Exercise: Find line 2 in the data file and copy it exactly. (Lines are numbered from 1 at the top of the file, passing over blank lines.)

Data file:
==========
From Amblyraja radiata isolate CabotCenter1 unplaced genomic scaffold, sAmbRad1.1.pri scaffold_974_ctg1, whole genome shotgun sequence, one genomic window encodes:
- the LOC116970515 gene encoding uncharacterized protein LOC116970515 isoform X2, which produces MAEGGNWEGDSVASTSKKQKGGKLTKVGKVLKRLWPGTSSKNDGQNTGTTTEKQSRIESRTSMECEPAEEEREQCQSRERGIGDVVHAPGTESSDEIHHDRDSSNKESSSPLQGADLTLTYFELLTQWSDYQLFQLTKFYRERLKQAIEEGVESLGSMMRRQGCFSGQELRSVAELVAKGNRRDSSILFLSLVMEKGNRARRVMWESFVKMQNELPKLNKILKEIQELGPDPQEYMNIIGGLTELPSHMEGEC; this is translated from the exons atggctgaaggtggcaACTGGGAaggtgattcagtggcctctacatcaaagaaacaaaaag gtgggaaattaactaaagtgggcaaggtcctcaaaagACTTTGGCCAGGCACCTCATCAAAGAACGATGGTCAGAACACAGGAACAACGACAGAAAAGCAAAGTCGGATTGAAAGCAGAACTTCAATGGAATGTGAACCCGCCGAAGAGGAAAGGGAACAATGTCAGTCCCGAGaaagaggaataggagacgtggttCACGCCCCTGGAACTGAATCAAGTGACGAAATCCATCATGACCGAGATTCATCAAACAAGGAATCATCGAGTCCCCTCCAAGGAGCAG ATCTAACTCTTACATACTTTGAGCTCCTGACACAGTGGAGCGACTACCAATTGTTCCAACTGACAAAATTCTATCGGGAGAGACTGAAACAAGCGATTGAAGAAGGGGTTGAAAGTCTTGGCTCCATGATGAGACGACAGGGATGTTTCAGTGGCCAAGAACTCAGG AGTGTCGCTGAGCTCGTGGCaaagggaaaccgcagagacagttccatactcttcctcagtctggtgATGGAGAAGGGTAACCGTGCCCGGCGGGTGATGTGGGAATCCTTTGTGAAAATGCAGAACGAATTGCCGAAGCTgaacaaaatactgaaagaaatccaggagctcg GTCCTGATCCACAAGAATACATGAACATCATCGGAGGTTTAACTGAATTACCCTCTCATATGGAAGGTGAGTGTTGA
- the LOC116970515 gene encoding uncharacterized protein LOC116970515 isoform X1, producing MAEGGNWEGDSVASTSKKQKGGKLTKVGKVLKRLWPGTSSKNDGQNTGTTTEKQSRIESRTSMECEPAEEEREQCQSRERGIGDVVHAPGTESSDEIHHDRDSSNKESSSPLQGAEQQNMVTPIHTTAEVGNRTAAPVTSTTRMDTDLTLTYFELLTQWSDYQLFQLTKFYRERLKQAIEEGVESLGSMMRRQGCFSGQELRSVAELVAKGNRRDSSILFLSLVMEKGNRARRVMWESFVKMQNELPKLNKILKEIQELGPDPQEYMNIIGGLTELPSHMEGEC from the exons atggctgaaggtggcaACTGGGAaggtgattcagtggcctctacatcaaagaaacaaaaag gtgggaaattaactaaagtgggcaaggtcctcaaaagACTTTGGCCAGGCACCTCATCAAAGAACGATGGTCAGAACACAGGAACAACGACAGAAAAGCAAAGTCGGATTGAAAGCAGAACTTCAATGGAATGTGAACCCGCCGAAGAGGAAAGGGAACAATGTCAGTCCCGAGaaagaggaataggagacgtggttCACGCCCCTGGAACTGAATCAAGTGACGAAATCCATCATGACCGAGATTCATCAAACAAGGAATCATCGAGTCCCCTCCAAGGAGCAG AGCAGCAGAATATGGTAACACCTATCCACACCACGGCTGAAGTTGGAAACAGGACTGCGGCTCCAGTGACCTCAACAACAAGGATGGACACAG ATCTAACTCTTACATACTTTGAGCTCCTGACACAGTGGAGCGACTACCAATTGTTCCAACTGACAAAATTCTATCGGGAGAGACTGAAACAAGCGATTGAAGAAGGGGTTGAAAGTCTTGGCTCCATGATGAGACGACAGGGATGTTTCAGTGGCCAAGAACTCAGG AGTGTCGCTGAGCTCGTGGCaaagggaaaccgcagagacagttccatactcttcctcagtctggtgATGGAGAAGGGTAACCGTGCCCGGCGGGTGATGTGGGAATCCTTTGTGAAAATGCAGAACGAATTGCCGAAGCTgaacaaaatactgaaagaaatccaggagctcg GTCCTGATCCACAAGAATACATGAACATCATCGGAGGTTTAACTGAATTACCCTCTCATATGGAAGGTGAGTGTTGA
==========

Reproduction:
- the LOC116970515 gene encoding uncharacterized protein LOC116970515 isoform X2, which produces MAEGGNWEGDSVASTSKKQKGGKLTKVGKVLKRLWPGTSSKNDGQNTGTTTEKQSRIESRTSMECEPAEEEREQCQSRERGIGDVVHAPGTESSDEIHHDRDSSNKESSSPLQGADLTLTYFELLTQWSDYQLFQLTKFYRERLKQAIEEGVESLGSMMRRQGCFSGQELRSVAELVAKGNRRDSSILFLSLVMEKGNRARRVMWESFVKMQNELPKLNKILKEIQELGPDPQEYMNIIGGLTELPSHMEGEC; this is translated from the exons atggctgaaggtggcaACTGGGAaggtgattcagtggcctctacatcaaagaaacaaaaag gtgggaaattaactaaagtgggcaaggtcctcaaaagACTTTGGCCAGGCACCTCATCAAAGAACGATGGTCAGAACACAGGAACAACGACAGAAAAGCAAAGTCGGATTGAAAGCAGAACTTCAATGGAATGTGAACCCGCCGAAGAGGAAAGGGAACAATGTCAGTCCCGAGaaagaggaataggagacgtggttCACGCCCCTGGAACTGAATCAAGTGACGAAATCCATCATGACCGAGATTCATCAAACAAGGAATCATCGAGTCCCCTCCAAGGAGCAG ATCTAACTCTTACATACTTTGAGCTCCTGACACAGTGGAGCGACTACCAATTGTTCCAACTGACAAAATTCTATCGGGAGAGACTGAAACAAGCGATTGAAGAAGGGGTTGAAAGTCTTGGCTCCATGATGAGACGACAGGGATGTTTCAGTGGCCAAGAACTCAGG AGTGTCGCTGAGCTCGTGGCaaagggaaaccgcagagacagttccatactcttcctcagtctggtgATGGAGAAGGGTAACCGTGCCCGGCGGGTGATGTGGGAATCCTTTGTGAAAATGCAGAACGAATTGCCGAAGCTgaacaaaatactgaaagaaatccaggagctcg GTCCTGATCCACAAGAATACATGAACATCATCGGAGGTTTAACTGAATTACCCTCTCATATGGAAGGTGAGTGTTGA